Role of calcium channels in the spinal transmission of nociceptive information from the mesentery

Gyöngyi Horváth, Birgit Brodacz, Ulrike Holzer-Petsche

Research output: Contribution to journalArticle

12 Citations (Scopus)


Opioids, α2-adrenoceptor agonists and blockers of voltage-gated calcium channels (VGCCs) have been attributed antinociceptive activity in various experimental set-ups. The present study tested the ability of morphine, clonidine and drugs acting at various VGCCs to inhibit the transmission of noxious stimuli from the mesentery at the level of the spinal cord. In rats under barbiturate anaesthesia traction of 20 g was applied to a bundle of mesenteric blood vessels. This caused immediate transient changes of mean arterial pressure that were taken as indication of nociception. Similar reflexes were elicited by applying 0.6% acetic acid to the same bundle of vessels. The reflexes were dose-dependently reduced by intrathecal administration of morphine or clonidine, but were left unaltered by intrathecal administration of verapamil, Bay-K 8644 or ω-conotoxin MVIIA. Neither verapamil nor Bay-K 8644 influenced clonidine-induced analgesia. Conotoxin markedly enhanced the effectiveness of all doses of clonidine against both types of mesenteric stimuli. Verapamil, Bay-K 8644, as well as conotoxin reduced the ability of morphine to inhibit mechanically evoked reflexes, while there was no statistically significant effect in chemonociception. These data suggest that, at the spinal level, both morphine and clonidine are effective drugs to decrease the cardiovascular changes caused by acute mesenteric pain. In the dorsal spinal cord neither L-type nor N-type VGCCs are responsible on their own for the transmission of noxious stimuli from the mesentery. Inhibition of N-type channels markedly augments the action of clonidine, whereas blocking either VGCC seems to inhibit antinociceptive mechanisms induced by morphine. It is suggested that in patients the combined administration of clonidine with ω-conotoxin MVIIA might lead to effective pain control with reduced side effects.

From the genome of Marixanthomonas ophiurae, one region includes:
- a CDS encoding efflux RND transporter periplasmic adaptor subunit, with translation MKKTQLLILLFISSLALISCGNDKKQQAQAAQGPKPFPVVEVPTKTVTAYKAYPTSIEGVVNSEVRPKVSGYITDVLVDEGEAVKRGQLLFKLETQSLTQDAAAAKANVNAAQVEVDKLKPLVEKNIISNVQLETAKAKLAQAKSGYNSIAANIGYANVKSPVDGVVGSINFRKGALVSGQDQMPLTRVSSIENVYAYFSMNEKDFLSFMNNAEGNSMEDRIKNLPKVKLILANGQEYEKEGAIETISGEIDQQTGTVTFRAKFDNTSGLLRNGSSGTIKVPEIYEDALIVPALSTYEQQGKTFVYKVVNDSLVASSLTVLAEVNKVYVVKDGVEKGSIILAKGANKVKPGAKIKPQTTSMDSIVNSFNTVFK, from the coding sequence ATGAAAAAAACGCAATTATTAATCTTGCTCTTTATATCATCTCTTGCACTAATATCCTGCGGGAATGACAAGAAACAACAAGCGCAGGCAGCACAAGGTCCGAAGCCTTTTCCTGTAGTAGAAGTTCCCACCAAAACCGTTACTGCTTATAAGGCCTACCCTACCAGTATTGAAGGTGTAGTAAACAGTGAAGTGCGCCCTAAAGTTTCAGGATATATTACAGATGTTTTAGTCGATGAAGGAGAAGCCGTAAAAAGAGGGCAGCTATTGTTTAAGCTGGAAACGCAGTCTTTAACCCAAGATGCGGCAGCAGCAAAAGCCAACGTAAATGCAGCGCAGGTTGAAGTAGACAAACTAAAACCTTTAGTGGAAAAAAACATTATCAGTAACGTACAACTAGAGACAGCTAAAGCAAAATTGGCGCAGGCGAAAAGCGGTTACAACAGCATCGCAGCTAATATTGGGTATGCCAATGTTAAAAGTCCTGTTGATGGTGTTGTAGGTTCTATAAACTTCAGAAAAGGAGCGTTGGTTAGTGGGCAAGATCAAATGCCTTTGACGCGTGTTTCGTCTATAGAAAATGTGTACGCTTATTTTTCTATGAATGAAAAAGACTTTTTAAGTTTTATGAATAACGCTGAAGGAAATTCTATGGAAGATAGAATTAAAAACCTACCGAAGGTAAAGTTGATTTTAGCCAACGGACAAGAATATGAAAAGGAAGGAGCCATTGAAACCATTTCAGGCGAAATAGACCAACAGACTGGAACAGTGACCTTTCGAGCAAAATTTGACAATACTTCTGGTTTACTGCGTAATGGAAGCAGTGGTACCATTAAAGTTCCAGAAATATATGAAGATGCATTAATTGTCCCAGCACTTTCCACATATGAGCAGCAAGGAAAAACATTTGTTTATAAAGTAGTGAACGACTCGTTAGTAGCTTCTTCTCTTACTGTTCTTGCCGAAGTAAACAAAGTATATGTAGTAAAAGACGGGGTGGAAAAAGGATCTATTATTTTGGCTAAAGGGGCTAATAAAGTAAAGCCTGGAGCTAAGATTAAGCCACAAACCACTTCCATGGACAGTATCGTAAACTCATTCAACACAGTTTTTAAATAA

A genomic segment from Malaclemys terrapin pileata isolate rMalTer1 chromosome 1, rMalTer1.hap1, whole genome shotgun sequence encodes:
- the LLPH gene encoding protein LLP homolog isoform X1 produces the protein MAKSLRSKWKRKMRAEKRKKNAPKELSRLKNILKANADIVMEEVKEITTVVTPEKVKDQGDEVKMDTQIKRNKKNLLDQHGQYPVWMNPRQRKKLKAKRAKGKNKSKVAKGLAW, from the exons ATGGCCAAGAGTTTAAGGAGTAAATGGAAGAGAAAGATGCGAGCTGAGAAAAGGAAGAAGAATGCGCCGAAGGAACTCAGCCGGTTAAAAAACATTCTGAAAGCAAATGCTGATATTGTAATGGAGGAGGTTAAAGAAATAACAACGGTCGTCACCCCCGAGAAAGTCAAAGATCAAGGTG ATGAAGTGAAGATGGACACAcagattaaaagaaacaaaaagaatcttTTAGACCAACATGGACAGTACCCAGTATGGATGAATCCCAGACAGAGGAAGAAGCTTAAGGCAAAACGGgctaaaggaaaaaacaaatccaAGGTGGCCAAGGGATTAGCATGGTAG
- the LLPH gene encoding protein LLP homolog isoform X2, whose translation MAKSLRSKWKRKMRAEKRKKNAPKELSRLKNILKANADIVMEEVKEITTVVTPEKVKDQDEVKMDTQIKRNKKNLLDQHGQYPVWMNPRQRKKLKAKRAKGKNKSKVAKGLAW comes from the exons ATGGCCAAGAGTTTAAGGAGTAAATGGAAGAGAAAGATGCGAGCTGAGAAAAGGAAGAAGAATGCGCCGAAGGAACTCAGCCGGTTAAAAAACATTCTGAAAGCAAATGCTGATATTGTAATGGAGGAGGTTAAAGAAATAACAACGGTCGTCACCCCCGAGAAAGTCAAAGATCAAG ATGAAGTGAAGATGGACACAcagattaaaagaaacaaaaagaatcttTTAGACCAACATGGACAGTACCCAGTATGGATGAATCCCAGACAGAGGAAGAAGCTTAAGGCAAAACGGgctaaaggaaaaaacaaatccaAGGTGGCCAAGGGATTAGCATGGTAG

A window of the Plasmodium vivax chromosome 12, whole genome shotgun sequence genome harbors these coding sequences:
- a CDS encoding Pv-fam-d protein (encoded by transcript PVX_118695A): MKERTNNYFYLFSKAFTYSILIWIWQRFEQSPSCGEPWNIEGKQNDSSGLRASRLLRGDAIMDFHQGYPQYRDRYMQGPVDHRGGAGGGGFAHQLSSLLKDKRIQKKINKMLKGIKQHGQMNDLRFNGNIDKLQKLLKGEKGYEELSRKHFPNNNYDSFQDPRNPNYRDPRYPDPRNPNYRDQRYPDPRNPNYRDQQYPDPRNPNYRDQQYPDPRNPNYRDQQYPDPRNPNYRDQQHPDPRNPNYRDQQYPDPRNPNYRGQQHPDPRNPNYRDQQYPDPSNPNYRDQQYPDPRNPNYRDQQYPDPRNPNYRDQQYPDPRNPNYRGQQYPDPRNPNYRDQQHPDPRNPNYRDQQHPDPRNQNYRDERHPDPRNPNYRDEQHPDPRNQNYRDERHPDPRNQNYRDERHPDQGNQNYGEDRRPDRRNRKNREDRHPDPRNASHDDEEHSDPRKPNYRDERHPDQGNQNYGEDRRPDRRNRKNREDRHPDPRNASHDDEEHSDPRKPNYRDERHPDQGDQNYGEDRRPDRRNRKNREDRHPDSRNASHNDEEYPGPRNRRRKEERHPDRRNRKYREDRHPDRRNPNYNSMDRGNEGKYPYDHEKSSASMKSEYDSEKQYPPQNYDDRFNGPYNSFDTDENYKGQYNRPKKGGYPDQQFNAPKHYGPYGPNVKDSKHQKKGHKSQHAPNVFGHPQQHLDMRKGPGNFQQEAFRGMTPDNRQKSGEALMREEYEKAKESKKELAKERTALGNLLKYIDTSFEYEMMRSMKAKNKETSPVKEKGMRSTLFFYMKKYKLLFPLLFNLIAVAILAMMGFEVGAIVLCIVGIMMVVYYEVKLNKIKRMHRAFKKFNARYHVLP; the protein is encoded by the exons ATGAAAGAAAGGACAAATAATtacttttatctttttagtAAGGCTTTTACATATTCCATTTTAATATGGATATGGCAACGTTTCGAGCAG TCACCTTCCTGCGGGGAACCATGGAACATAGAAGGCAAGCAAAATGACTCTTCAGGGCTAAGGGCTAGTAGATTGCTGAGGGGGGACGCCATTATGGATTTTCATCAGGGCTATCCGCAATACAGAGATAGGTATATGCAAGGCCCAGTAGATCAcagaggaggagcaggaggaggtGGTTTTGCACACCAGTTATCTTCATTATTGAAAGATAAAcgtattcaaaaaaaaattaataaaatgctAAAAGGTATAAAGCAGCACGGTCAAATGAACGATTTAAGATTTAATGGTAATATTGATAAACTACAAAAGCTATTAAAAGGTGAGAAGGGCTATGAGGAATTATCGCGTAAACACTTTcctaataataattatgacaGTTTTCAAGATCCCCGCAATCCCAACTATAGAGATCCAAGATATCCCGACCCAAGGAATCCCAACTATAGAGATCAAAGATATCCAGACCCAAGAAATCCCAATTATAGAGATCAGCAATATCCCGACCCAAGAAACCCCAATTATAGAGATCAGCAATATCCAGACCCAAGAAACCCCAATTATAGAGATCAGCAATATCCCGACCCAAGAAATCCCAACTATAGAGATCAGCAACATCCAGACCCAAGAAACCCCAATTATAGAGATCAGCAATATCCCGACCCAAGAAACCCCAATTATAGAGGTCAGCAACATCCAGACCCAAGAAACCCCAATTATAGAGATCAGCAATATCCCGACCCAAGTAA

Original languageEnglish
Pages (from-to)35-41
Number of pages7
Issue number1
Publication statusPublished - Jan 1 2001


  • Clonidine
  • Morphine
  • Spinal cord
  • Verapamil
  • Visceral nociception
  • ω-Conotoxin MVIIA

ASJC Scopus subject areas

  • Neurology
  • Clinical Neurology
  • Anesthesiology and Pain Medicine

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